digital tuner input of your TV. All you then have to do is tune in the channels on your TV and one of the channels will be the
satellite receiver from the main room. This can be in full 1080p HD. Additional notes. The old UHF system in use for, probably
30+ years from an RF output was analogue and not very good quality. Usually there was an RF modulator built into the satellite
receiver and you had to tune in the analogue tuner of your TV set. Today many flat screen sets have both analogue and digital
tuners. Since there is no analogue TV any more the analogue tuner only tends to be used for tuning the old UHF, RF distribution
system but the new HD modulator works through the digital tuner of the TV in full HD. There have been some HD distribution
system which use CAT 5 cable but this system of HD over coax means that the old existing distribution system using coax can
be used and will it all work in full HD. There is an aerial loop through on the back of the modulator (just the same as the
old analogue loop through in the back of a satellite receiver with RF in and out) and so if the TV aerial can go into the
modulator, the aerial will then be carried with the satellite receiver signal to every TV through the distribution system in
the usual way. Please also note, for control you may also need an Omni Link kit
. Then you can change channels etc.
from any room. Also remember out dedicated telephone support line just for our customers is there to help you
How to use mutiswitches and motorised in multiple rooms.
Using a 9 input EMP multiswitch,
two satellites can be made available in every room.
This multiswitch could be fed from (e.g.) a dish on 28E for sky or freesat. This dish would have a quad
(not quatro) LNB. These multiswitches are designed for quad or octo LNBs.
A good example of a dish for this purpose would be -
The Triax 60cm solid dish with quad option
see Triax 60cm. (with quad LNB option)
The Triax heavy duty 60cm or 70cm dish with quad LNB option
see Triax heavy duty 60cm or 70cm dishes (with quad LNB option)
The clear 60cm dish with quad LNB option.
see Clear 60cm dish (with quad LNB option)
This dish would be fed into input 1 of the 9 input multiswitch (this is 4 inputs), 1-4, for the quad LNB.
Input 2 (i.e. from 5-8) would be fed by a motorised dish.
The motorised dish (e.g. 90cm Triax - see Triax 90cm motorised dish (with octo LNB option)
would have an octo LNB option (8 outputs)
4 of the outputs would feed into input 2 of the multiswitch (5-8)
A 5th output would go direct to the motorised satellite receiver. (or outputs 5 and 6 to a twin tuner motorised receiver.)
This receiver would be placed in the house where it can easily be accessed as it will control which 2nd satellite
it being offered to the multiswitch.
Let us assume the 9 input multiswitch has 16 outputs. That is to say twin cable to 8 rooms so that every room has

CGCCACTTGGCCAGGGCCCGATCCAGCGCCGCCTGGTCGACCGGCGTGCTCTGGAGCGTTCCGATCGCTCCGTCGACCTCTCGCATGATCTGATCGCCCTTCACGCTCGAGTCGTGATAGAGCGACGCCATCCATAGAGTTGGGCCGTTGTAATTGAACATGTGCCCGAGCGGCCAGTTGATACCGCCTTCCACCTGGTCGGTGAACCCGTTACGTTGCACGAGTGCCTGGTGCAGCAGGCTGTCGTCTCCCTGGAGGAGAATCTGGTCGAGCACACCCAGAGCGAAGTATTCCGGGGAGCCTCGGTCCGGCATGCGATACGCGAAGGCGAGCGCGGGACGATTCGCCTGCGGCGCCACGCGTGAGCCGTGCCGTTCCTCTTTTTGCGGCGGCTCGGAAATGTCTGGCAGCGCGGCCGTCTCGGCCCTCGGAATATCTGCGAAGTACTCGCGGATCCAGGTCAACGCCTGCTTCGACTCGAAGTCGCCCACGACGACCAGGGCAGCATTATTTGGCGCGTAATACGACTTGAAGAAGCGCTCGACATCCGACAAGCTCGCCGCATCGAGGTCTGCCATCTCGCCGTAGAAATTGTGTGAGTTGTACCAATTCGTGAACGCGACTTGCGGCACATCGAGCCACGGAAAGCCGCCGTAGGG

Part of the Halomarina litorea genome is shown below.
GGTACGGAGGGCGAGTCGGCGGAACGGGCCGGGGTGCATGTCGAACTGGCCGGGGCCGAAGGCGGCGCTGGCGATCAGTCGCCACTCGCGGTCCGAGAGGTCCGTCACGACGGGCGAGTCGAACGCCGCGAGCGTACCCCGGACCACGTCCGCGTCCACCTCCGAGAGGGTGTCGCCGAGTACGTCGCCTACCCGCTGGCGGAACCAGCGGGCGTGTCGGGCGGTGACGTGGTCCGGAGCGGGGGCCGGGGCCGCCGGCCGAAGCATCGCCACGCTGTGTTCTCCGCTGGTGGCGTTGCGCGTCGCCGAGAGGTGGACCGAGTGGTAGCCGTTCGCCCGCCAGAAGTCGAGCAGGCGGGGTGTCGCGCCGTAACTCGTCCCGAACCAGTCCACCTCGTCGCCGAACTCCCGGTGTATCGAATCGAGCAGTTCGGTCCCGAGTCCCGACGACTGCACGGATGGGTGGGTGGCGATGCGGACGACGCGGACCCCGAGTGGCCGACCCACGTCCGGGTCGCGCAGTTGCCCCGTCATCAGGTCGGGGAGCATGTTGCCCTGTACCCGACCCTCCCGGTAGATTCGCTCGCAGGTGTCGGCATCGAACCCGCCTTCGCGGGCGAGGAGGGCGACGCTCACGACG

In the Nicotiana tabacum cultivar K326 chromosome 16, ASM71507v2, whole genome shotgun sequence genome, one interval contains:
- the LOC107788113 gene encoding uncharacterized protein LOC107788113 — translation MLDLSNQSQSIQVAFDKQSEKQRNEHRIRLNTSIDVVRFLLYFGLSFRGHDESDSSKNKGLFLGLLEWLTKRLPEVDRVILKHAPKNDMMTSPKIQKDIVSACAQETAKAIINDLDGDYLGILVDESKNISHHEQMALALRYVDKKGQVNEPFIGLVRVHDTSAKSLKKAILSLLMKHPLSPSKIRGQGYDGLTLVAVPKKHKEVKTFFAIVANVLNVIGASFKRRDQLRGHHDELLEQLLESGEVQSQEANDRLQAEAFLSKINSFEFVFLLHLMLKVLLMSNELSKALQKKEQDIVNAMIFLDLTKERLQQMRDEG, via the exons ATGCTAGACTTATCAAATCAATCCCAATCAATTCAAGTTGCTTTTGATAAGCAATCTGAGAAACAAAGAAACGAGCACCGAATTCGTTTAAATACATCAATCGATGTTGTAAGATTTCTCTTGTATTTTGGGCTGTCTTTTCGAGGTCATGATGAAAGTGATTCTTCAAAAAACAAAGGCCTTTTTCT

the capability of using a twin tuner receiver.
The system would then work in the following way -
Using any receiver into a twin satellite point in a room, 28E (Sky and freesat) would be available even if the
receiver was a dedicated receiver (like a Sky receiver) and does not have Diseqc switching PROVIDING 28E goes
into input 1 of the multiswitch.
Input 1 is the "relaxed position" of the switches (Input 2 is the forced position) therefore the signal will go
through input 1 whether the receiver has Diseqc switching or not.
If the receiver DOES have diseqc switching, then the second satellite can be selected.
If the motorised dish is (e.g.) on Hotbird, the second satellite available in every room would be Hotbird at 13E
If the motorised dish is (e.g.) on Astra 1, the second satellite available in every room would be Astra 1 at 19E
this system insures that everyone in the house can easily select the main UK satellite (Astra 2 at 28E) but would
also be able to access a second satellite and that satellite would be determined by the position of the motorised dish.
This system eliminated a particular problem. Within the menu of a satellite receiver you can't select Diseqc
switching (Diseqc 1.0 or 1.1) AND motorised (Diseqc 1.2) AT THE SAME TIME. This is why an octo LNB must be
used with these special quad / octo multiswitches. This system keeps the diseqc 1.2 separate from the
multiswitches and so it all works. It would not work with quato LNBs as the motor would not work between the
LNB and the multiswitch. There has to be a 5th output
to separately route through the motor to a control receiver.
Twin wall plates are needed in every room. The motorised receiver needs it's own cables directly from it's own dish.
This system also works for a 36 volt motor, here a V Box is used in the cable from the 5th output of the octo LNB
to the main motorised control receiver otherwise everything else is the same.
- professional satellite meters - what type of meter will work with a quatro lnb and which lnb output
would I need to connect it to?
Using any professional meter
with a quatro LNB poses a few problems. In the end it is not an issue as long as you
understand the technical reasons and choose an approach which works best for you. First it is important to understand how a quatro
LNB works compared to a normal LNB like a quad. A quad LNB is simply 4 single LNBs in one package. Putting it another way, all
outputs carry all 4 components of the total signal. The total signal consists of 4 components due to there being 2 frequency bands
and 2 polarities. They are - high band vertical, high band horizontal, low band vertical and low band horizontal. Every component
carries 25% of the frequencies or channels. Every output of a quad (or a single or a twin) LNB carries every component or every
frequency and every channel. A quatro LNB does not. Here every output carries a different component - HV, HH, LV, LH This is what
is needed to make multiswitches work. (Some multiswitches will work with a quad LNB but their input circuitry converts the quad